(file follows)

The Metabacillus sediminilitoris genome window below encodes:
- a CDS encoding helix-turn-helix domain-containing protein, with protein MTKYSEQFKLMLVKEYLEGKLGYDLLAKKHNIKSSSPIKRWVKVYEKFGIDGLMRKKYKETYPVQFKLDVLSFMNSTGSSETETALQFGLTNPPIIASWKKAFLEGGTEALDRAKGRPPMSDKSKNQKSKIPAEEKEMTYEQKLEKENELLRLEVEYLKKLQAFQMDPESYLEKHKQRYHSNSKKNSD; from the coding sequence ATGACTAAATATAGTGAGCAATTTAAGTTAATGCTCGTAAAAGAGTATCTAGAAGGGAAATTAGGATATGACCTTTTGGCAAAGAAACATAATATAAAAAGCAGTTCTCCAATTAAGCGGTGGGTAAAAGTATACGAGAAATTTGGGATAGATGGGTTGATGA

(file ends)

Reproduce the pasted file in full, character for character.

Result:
The Metabacillus sediminilitoris genome window below encodes:
- a CDS encoding helix-turn-helix domain-containing protein, with protein MTKYSEQFKLMLVKEYLEGKLGYDLLAKKHNIKSSSPIKRWVKVYEKFGIDGLMRKKYKETYPVQFKLDVLSFMNSTGSSETETALQFGLTNPPIIASWKKAFLEGGTEALDRAKGRPPMSDKSKNQKSKIPAEEKEMTYEQKLEKENELLRLEVEYLKKLQAFQMDPESYLEKHKQRYHSNSKKNSD; from the coding sequence ATGACTAAATATAGTGAGCAATTTAAGTTAATGCTCGTAAAAGAGTATCTAGAAGGGAAATTAGGATATGACCTTTTGGCAAAGAAACATAATATAAAAAGCAGTTCTCCAATTAAGCGGTGGGTAAAAGTATACGAGAAATTTGGGATAGATGGGTTGATGA